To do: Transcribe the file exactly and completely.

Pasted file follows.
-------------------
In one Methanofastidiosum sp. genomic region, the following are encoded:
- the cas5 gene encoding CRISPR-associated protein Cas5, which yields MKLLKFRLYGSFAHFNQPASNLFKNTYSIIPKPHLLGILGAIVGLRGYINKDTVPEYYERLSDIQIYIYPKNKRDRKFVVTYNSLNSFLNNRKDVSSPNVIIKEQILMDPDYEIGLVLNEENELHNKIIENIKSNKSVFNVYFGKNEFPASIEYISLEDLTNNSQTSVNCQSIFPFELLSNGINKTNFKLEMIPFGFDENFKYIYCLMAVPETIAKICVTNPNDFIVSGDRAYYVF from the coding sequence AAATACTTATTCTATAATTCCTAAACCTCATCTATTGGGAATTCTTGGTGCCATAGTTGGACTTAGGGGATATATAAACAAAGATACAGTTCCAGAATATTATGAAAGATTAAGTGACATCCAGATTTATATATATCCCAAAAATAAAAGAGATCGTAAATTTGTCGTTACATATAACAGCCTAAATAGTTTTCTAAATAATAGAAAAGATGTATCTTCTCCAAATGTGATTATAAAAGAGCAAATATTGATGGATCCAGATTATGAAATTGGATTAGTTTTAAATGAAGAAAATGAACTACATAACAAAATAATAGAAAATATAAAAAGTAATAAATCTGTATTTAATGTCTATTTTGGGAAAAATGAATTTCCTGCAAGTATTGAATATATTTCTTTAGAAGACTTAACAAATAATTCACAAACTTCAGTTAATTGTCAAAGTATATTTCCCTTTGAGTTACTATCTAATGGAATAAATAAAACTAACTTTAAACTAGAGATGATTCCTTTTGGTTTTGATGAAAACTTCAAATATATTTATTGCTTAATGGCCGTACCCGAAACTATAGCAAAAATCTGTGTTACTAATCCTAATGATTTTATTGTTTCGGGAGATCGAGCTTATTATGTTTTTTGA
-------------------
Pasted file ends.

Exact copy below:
In one Methanofastidiosum sp. genomic region, the following are encoded:
- the cas5 gene encoding CRISPR-associated protein Cas5, which yields MKLLKFRLYGSFAHFNQPASNLFKNTYSIIPKPHLLGILGAIVGLRGYINKDTVPEYYERLSDIQIYIYPKNKRDRKFVVTYNSLNSFLNNRKDVSSPNVIIKEQILMDPDYEIGLVLNEENELHNKIIENIKSNKSVFNVYFGKNEFPASIEYISLEDLTNNSQTSVNCQSIFPFELLSNGINKTNFKLEMIPFGFDENFKYIYCLMAVPETIAKICVTNPNDFIVSGDRAYYVF from the coding sequence AAATACTTATTCTATAATTCCTAAACCTCATCTATTGGGAATTCTTGGTGCCATAGTTGGACTTAGGGGATATATAAACAAAGATACAGTTCCAGAATATTATGAAAGATTAAGTGACATCCAGATTTATATATATCCCAAAAATAAAAGAGATCGTAAATTTGTCGTTACATATAACAGCCTAAATAGTTTTCTAAATAATAGAAAAGATGTATCTTCTCCAAATGTGATTATAAAAGAGCAAATATTGATGGATCCAGATTATGAAATTGGATTAGTTTTAAATGAAGAAAATGAACTACATAACAAAATAATAGAAAATATAAAAAGTAATAAATCTGTATTTAATGTCTATTTTGGGAAAAATGAATTTCCTGCAAGTATTGAATATATTTCTTTAGAAGACTTAACAAATAATTCACAAACTTCAGTTAATTGTCAAAGTATATTTCCCTTTGAGTTACTATCTAATGGAATAAATAAAACTAACTTTAAACTAGAGATGATTCCTTTTGGTTTTGATGAAAACTTCAAATATATTTATTGCTTAATGGCCGTACCCGAAACTATAGCAAAAATCTGTGTTACTAATCCTAATGATTTTATTGTTTCGGGAGATCGAGCTTATTATGTTTTTTGA